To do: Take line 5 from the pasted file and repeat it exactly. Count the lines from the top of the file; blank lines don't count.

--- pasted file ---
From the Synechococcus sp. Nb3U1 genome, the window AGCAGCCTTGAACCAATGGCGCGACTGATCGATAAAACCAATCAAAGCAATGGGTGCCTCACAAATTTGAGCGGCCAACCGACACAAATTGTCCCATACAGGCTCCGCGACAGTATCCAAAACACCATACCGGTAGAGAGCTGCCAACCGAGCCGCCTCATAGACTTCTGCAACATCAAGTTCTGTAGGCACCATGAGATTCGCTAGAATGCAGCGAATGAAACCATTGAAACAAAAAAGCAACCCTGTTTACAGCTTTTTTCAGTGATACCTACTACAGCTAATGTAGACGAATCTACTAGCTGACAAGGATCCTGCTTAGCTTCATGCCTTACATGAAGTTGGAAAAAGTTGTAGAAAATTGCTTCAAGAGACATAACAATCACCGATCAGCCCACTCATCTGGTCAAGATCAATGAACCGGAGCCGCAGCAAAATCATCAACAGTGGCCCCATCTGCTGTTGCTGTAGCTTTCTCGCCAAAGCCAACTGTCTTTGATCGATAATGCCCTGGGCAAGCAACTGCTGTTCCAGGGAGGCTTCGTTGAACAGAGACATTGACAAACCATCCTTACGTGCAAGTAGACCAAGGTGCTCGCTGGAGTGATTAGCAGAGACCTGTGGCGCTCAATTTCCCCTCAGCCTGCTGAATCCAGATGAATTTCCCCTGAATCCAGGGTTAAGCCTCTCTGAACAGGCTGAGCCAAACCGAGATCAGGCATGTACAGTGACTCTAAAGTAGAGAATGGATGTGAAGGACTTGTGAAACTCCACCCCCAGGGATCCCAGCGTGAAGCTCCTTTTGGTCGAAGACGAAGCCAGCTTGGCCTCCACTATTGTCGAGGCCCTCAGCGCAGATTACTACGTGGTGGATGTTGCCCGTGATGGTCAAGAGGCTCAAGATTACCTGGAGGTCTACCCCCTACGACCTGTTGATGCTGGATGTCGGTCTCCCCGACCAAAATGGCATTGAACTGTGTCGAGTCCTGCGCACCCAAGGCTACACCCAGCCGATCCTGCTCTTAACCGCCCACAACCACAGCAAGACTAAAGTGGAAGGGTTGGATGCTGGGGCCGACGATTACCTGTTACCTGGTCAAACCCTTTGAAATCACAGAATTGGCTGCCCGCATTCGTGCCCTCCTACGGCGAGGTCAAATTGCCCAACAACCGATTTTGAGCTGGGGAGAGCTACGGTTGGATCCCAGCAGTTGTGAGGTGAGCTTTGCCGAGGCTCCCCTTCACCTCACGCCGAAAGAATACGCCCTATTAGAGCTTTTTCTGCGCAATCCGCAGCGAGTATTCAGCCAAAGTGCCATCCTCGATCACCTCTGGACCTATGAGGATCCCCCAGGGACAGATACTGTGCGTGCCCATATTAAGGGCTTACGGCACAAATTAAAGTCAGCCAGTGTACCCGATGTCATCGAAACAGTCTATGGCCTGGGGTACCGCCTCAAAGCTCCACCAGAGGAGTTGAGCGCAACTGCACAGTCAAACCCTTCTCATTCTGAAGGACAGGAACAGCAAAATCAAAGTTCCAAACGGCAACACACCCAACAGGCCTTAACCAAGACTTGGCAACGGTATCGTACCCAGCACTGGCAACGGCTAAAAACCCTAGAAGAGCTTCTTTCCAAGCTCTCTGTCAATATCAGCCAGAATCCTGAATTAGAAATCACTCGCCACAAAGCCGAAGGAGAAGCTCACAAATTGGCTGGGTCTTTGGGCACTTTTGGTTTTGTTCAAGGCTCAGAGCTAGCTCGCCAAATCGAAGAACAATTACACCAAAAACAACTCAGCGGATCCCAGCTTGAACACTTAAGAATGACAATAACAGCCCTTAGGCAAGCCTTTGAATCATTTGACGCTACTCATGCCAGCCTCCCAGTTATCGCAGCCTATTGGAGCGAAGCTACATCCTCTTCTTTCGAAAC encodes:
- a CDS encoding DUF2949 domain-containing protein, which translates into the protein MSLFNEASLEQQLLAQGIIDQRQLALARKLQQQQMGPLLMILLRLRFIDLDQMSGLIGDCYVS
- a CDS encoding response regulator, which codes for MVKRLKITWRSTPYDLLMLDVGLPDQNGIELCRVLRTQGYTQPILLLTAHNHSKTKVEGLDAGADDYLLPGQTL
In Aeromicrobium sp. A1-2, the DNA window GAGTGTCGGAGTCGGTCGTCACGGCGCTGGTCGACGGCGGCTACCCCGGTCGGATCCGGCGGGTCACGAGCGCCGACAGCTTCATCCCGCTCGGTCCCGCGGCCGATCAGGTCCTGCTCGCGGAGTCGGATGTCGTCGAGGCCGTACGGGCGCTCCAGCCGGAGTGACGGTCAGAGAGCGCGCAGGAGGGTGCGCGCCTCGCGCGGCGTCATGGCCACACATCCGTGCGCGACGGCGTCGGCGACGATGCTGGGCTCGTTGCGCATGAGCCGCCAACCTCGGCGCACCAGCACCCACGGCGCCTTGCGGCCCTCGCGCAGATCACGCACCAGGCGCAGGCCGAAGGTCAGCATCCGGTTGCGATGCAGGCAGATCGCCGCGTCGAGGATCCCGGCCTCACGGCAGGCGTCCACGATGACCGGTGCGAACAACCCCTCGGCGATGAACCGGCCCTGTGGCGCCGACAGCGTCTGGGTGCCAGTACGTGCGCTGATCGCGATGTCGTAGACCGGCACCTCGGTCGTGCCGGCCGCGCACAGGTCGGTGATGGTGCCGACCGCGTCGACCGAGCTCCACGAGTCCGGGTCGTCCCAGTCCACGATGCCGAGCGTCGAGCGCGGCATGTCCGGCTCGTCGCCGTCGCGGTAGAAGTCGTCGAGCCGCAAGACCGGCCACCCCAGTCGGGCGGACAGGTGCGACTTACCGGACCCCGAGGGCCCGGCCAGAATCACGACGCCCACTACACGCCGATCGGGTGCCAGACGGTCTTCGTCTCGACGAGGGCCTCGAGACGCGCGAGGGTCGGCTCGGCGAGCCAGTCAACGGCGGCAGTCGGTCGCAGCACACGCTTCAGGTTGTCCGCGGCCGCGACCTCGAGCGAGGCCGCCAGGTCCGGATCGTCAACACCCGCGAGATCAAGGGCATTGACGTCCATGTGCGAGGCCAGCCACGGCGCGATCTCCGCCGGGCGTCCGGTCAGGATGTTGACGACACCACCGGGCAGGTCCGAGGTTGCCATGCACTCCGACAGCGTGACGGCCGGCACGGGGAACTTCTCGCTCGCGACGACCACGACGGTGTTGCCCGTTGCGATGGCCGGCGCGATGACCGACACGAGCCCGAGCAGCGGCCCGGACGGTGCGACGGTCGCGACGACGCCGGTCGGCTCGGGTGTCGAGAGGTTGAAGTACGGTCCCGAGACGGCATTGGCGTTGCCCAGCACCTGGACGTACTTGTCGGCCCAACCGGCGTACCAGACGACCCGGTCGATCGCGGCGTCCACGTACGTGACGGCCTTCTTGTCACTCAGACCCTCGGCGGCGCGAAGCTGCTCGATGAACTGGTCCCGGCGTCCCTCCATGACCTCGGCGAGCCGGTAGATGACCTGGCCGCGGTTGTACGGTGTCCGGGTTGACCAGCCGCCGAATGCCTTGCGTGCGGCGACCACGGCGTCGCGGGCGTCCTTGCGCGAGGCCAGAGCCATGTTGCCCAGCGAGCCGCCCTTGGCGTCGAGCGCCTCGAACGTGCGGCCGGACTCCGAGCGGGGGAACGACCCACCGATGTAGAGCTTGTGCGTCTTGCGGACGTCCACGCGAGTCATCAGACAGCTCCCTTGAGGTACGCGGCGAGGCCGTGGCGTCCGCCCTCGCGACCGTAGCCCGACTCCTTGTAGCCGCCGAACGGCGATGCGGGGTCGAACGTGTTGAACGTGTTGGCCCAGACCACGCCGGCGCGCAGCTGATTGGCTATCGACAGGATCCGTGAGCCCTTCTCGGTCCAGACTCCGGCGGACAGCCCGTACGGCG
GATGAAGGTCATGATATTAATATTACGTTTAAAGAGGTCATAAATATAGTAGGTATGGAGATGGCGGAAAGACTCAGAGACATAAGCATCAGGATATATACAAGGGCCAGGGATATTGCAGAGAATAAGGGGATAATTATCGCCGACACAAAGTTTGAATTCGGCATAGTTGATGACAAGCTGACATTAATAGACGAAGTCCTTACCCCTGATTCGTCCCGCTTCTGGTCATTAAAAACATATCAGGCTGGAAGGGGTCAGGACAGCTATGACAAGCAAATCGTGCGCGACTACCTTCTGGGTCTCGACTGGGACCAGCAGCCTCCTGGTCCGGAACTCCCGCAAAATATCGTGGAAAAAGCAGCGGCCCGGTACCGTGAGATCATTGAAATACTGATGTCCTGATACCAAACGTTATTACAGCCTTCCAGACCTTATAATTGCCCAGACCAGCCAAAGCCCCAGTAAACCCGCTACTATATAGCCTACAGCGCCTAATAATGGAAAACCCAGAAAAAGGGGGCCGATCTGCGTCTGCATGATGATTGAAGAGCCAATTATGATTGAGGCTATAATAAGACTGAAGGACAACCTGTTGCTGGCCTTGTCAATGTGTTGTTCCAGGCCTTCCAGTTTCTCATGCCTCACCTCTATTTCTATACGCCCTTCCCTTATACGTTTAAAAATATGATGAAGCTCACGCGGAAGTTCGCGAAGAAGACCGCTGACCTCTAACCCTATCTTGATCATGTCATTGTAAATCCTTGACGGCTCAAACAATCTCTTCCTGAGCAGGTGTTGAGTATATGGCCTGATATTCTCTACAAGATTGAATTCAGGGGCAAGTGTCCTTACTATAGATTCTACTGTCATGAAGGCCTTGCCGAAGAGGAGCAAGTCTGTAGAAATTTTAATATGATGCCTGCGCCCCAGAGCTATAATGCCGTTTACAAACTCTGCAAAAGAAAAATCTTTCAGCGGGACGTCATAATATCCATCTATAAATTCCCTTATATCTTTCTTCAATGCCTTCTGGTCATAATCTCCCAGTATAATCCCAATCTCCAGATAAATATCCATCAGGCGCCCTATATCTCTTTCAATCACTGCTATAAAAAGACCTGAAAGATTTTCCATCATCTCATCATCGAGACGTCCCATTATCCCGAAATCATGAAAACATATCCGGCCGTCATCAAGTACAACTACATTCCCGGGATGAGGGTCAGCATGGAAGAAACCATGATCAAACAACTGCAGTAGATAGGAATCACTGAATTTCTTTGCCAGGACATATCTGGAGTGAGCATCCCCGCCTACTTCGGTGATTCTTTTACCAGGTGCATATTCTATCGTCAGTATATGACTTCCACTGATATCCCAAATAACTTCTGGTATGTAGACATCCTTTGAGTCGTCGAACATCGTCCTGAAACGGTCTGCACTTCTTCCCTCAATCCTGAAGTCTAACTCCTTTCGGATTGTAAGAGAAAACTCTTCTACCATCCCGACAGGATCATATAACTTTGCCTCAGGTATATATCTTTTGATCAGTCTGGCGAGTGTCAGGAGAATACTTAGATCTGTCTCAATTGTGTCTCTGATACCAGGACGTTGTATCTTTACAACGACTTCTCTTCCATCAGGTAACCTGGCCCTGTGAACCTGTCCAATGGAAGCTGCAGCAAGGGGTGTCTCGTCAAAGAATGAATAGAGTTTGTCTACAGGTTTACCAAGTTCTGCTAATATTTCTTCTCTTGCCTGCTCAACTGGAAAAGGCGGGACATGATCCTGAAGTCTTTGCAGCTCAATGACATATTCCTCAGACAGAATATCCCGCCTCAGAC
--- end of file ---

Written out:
GATGAAGGTCATGATATTAATATTACGTTTAAAGAGGTCATAAATATAGTAGGTATGGAGATGGCGGAAAGACTCAGAGACATAAGCATCAGGATATATACAAGGGCCAGGGATATTGCAGAGAATAAGGGGATAATTATCGCCGACACAAAGTTTGAATTCGGCATAGTTGATGACAAGCTGACATTAATAGACGAAGTCCTTACCCCTGATTCGTCCCGCTTCTGGTCATTAAAAACATATCAGGCTGGAAGGGGTCAGGACAGCTATGACAAGCAAATCGTGCGCGACTACCTTCTGGGTCTCGACTGGGACCAGCAGCCTCCTGGTCCGGAACTCCCGCAAAATATCGTGGAAAAAGCAGCGGCCCGGTACCGTGAGATCATTGAAATACTGATGTCCTGATACCAAACGTTATTACAGCCTTCCAGACCTTATAATTGCCCAGACCAGCCAAAGCCCCAGTAAACCCGCTACTATATAGCCTACAGCGCCTAATAATGGAAAACCCAGAAAAAGGGGGCCGATCTGCGTCTGCATGATGATTGAAGAGCCAATTATGATTGAGGCTATAATAAGACTGAAGGACAACCTGTTGCTGGCCTTGTCAATGTGTTGTTCCAGGCCTTCCAGTTTCTCATGCCTCACCTCTATTTCTATACGCCCTTCCCTTATACGTTTAAAAATATGATGAAGCTCACGCGGAAGTTCGCGAAGAAGACCGCTGACCTCTAACCCTATCTTGATCATGTCATTGTAAATCCTTGACGGCTCAAACAATCTCTTCCTGAGCAGGTGTTGAGTATATGGCCTGATATTCTCTACAAGATTGAATTCAGGGGCAAGTGTCCTTACTATAGATTCTACTGTCATGAAGGCCTTGCCGAAGAGGAGCAAGTCTGTAGAAATTTTAATATGATGCCTGCGCCCCAGAGCTATAATGCCGTTTACAAACTCTGCAAAAGAAAAATCTTTCAGCGGGACGTCATAATATCCATCTATAAATTCCCTTATATCTTTCTTCAATGCCTTCTGGTCATAATCTCCCAGTATAATCCCAATCTCCAGATAAATATCCATCAGGCGCCCTATATCTCTTTCAATCACTGCTATAAAAAGACCTGAAAGATTTTCCATCATCTCATCATCGAGACGTCCCATTATCCCGAAATCATGAAAACATATCCGGCCGTCATCAAGTACAACTACATTCCCGGGATGAGGGTCAGCATGGAAGAAACCATGATCAAACAACTGCAGTAGATAGGAATCACTGAATTTCTTTGCCAGGACATATCTGGAGTGAGCATCCCCGCCTACTTCGGTGATTCTTTTACCAGGTGCATATTCTATCGTCAGTATATGACTTCCACTGATATCCCAAATAACTTCTGGTATGTAGACATCCTTTGAGTCGTCGAACATCGTCCTGAAACGGTCTGCACTTCTTCCCTCAATCCTGAAGTCTAACTCCTTTCGGATTGTAAGAGAAAACTCTTCTACCATCCCGACAGGATCATATAACTTTGCCTCAGGTATATATCTTTTGATCAGTCTGGCGAGTGTCAGGAGAATACTTAGATCTGTCTCAATTGTGTCTCTGATACCAGGACGTTGTATCTTTACAACGACTTCTCTTCCATCAGGTAACCTGGCCCTGTGAACCTGTCCAATGGAAGCTGCAGCAAGGGGTGTCTCGTCAAAGAATGAATAGAGTTTGTCTACAGGTTTACCAAGTTCTGCTAATATTTCTTCTCTTGCCTGCTCAACTGGAAAAGGCGGGACATGATCCTGAAGTCTTTGCAGCTCAATGACATATTCCTCAGACAGAATATCCCGCCTCAGAC